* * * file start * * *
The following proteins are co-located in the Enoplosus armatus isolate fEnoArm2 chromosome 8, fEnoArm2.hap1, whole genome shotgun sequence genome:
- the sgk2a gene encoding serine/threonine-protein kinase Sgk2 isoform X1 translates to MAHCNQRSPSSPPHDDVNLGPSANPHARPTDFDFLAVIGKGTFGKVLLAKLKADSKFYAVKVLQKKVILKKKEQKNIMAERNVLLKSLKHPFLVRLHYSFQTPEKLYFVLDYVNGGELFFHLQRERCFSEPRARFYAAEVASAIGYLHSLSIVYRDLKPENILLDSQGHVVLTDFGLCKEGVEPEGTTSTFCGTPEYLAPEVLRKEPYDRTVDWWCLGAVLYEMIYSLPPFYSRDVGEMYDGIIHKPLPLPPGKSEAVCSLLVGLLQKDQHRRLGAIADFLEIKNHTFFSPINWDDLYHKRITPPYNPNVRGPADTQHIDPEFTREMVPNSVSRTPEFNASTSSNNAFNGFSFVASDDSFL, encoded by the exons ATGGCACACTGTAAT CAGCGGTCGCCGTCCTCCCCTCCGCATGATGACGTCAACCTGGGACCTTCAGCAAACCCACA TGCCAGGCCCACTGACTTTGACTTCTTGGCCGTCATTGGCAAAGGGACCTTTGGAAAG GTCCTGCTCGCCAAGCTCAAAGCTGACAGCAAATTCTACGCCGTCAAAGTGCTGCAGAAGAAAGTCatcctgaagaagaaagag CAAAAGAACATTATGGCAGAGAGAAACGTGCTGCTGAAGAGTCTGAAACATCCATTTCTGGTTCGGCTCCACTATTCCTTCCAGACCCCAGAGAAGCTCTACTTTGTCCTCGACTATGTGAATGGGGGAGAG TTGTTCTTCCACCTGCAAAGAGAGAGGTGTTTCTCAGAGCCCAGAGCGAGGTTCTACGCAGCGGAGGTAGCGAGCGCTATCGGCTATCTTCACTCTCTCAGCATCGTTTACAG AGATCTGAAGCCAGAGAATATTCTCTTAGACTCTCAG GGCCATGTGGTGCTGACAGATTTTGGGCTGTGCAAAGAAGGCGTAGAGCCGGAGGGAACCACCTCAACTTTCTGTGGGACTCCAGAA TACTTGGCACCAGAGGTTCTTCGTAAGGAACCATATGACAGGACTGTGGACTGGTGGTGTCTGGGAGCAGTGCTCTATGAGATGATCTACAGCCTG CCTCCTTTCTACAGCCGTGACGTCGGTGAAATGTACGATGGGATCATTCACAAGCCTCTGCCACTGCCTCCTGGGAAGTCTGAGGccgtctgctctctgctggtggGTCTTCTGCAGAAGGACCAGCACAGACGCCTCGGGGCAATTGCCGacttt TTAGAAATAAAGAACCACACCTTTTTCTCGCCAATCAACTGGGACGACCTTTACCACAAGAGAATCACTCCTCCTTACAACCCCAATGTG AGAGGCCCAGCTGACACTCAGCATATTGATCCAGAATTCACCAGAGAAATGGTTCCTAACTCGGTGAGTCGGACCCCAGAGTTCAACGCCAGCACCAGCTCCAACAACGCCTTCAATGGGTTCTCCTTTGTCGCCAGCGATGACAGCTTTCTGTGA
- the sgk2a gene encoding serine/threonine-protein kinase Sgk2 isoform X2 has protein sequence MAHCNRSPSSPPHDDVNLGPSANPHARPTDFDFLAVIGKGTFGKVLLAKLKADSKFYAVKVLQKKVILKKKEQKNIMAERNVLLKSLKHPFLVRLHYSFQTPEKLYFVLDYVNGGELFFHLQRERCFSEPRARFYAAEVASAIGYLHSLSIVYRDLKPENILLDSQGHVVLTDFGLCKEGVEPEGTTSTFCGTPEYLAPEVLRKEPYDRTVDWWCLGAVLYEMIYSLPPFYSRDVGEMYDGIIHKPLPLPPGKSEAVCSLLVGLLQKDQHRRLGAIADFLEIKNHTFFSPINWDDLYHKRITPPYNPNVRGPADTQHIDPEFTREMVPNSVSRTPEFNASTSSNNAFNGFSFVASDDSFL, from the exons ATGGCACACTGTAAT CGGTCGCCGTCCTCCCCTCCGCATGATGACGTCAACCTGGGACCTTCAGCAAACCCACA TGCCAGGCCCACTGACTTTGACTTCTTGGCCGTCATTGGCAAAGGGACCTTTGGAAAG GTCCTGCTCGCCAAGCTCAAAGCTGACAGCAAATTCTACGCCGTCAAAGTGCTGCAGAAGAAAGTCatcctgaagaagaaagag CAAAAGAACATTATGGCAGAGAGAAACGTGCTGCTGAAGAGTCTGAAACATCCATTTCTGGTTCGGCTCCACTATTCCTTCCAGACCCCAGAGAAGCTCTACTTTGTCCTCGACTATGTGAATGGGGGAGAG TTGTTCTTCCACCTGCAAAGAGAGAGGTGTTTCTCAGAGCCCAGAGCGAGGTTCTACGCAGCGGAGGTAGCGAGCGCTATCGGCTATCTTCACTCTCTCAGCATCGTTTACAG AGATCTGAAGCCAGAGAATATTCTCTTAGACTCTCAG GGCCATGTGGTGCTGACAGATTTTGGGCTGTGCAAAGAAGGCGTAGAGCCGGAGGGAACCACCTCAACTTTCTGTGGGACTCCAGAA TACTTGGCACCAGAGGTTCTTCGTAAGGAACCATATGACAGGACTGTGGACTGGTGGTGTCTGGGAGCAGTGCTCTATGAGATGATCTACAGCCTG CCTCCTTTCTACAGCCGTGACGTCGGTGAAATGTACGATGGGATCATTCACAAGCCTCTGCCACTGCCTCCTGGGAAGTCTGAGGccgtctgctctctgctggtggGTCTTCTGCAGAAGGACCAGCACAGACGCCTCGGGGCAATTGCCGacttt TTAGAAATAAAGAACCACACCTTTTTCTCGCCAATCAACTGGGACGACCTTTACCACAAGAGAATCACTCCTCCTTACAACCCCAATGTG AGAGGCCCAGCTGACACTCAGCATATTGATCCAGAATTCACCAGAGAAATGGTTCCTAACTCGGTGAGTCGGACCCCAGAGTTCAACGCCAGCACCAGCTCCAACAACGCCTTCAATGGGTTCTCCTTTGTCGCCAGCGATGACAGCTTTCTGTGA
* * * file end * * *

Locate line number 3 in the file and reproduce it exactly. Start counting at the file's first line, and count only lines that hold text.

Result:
- the sgk2a gene encoding serine/threonine-protein kinase Sgk2 isoform X2 has protein sequence MAHCNRSPSSPPHDDVNLGPSANPHARPTDFDFLAVIGKGTFGKVLLAKLKADSKFYAVKVLQKKVILKKKEQKNIMAERNVLLKSLKHPFLVRLHYSFQTPEKLYFVLDYVNGGELFFHLQRERCFSEPRARFYAAEVASAIGYLHSLSIVYRDLKPENILLDSQGHVVLTDFGLCKEGVEPEGTTSTFCGTPEYLAPEVLRKEPYDRTVDWWCLGAVLYEMIYSLPPFYSRDVGEMYDGIIHKPLPLPPGKSEAVCSLLVGLLQKDQHRRLGAIADFLEIKNHTFFSPINWDDLYHKRITPPYNPNVRGPADTQHIDPEFTREMVPNSVSRTPEFNASTSSNNAFNGFSFVASDDSFL, from the exons ATGGCACACTGTAAT CGGTCGCCGTCCTCCCCTCCGCATGATGACGTCAACCTGGGACCTTCAGCAAACCCACA TGCCAGGCCCACTGACTTTGACTTCTTGGCCGTCATTGGCAAAGGGACCTTTGGAAAG GTCCTGCTCGCCAAGCTCAAAGCTGACAGCAAATTCTACGCCGTCAAAGTGCTGCAGAAGAAAGTCatcctgaagaagaaagag CAAAAGAACATTATGGCAGAGAGAAACGTGCTGCTGAAGAGTCTGAAACATCCATTTCTGGTTCGGCTCCACTATTCCTTCCAGACCCCAGAGAAGCTCTACTTTGTCCTCGACTATGTGAATGGGGGAGAG TTGTTCTTCCACCTGCAAAGAGAGAGGTGTTTCTCAGAGCCCAGAGCGAGGTTCTACGCAGCGGAGGTAGCGAGCGCTATCGGCTATCTTCACTCTCTCAGCATCGTTTACAG AGATCTGAAGCCAGAGAATATTCTCTTAGACTCTCAG GGCCATGTGGTGCTGACAGATTTTGGGCTGTGCAAAGAAGGCGTAGAGCCGGAGGGAACCACCTCAACTTTCTGTGGGACTCCAGAA TACTTGGCACCAGAGGTTCTTCGTAAGGAACCATATGACAGGACTGTGGACTGGTGGTGTCTGGGAGCAGTGCTCTATGAGATGATCTACAGCCTG CCTCCTTTCTACAGCCGTGACGTCGGTGAAATGTACGATGGGATCATTCACAAGCCTCTGCCACTGCCTCCTGGGAAGTCTGAGGccgtctgctctctgctggtggGTCTTCTGCAGAAGGACCAGCACAGACGCCTCGGGGCAATTGCCGacttt TTAGAAATAAAGAACCACACCTTTTTCTCGCCAATCAACTGGGACGACCTTTACCACAAGAGAATCACTCCTCCTTACAACCCCAATGTG AGAGGCCCAGCTGACACTCAGCATATTGATCCAGAATTCACCAGAGAAATGGTTCCTAACTCGGTGAGTCGGACCCCAGAGTTCAACGCCAGCACCAGCTCCAACAACGCCTTCAATGGGTTCTCCTTTGTCGCCAGCGATGACAGCTTTCTGTGA